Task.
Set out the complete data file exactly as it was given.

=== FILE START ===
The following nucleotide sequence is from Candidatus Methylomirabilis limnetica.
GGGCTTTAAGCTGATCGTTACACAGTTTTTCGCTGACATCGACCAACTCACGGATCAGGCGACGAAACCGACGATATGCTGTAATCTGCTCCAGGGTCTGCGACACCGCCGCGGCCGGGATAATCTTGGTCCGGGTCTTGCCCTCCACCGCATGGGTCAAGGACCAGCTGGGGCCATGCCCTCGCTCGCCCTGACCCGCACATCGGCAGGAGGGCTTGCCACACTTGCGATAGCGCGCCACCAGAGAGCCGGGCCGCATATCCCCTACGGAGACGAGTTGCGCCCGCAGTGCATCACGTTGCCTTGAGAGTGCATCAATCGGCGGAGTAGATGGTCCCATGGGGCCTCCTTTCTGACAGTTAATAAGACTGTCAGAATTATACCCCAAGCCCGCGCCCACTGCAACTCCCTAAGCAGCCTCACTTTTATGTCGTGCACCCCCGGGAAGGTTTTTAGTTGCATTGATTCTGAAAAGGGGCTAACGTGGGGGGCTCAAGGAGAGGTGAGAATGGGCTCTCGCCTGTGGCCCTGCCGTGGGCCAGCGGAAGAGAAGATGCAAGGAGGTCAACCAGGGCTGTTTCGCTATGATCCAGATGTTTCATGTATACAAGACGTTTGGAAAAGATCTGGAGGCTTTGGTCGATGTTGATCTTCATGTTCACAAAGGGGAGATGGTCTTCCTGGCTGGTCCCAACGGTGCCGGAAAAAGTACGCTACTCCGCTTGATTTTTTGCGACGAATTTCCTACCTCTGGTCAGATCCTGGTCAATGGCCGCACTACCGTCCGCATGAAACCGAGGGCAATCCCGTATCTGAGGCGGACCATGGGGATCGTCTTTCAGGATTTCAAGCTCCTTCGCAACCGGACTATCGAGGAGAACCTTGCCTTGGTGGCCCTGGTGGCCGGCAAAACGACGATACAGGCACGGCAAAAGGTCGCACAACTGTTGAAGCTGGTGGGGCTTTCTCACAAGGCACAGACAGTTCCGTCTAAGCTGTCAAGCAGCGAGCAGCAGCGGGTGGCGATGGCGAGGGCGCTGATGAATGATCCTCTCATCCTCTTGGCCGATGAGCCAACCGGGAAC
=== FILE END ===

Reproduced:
The following nucleotide sequence is from Candidatus Methylomirabilis limnetica.
GGGCTTTAAGCTGATCGTTACACAGTTTTTCGCTGACATCGACCAACTCACGGATCAGGCGACGAAACCGACGATATGCTGTAATCTGCTCCAGGGTCTGCGACACCGCCGCGGCCGGGATAATCTTGGTCCGGGTCTTGCCCTCCACCGCATGGGTCAAGGACCAGCTGGGGCCATGCCCTCGCTCGCCCTGACCCGCACATCGGCAGGAGGGCTTGCCACACTTGCGATAGCGCGCCACCAGAGAGCCGGGCCGCATATCCCCTACGGAGACGAGTTGCGCCCGCAGTGCATCACGTTGCCTTGAGAGTGCATCAATCGGCGGAGTAGATGGTCCCATGGGGCCTCCTTTCTGACAGTTAATAAGACTGTCAGAATTATACCCCAAGCCCGCGCCCACTGCAACTCCCTAAGCAGCCTCACTTTTATGTCGTGCACCCCCGGGAAGGTTTTTAGTTGCATTGATTCTGAAAAGGGGCTAACGTGGGGGGCTCAAGGAGAGGTGAGAATGGGCTCTCGCCTGTGGCCCTGCCGTGGGCCAGCGGAAGAGAAGATGCAAGGAGGTCAACCAGGGCTGTTTCGCTATGATCCAGATGTTTCATGTATACAAGACGTTTGGAAAAGATCTGGAGGCTTTGGTCGATGTTGATCTTCATGTTCACAAAGGGGAGATGGTCTTCCTGGCTGGTCCCAACGGTGCCGGAAAAAGTACGCTACTCCGCTTGATTTTTTGCGACGAATTTCCTACCTCTGGTCAGATCCTGGTCAATGGCCGCACTACCGTCCGCATGAAACCGAGGGCAATCCCGTATCTGAGGCGGACCATGGGGATCGTCTTTCAGGATTTCAAGCTCCTTCGCAACCGGACTATCGAGGAGAACCTTGCCTTGGTGGCCCTGGTGGCCGGCAAAACGACGATACAGGCACGGCAAAAGGTCGCACAACTGTTGAAGCTGGTGGGGCTTTCTCACAAGGCACAGACAGTTCCGTCTAAGCTGTCAAGCAGCGAGCAGCAGCGGGTGGCGATGGCGAGGGCGCTGATGAATGATCCTCTCATCCTCTTGGCCGATGAGCCAACCGGGAAC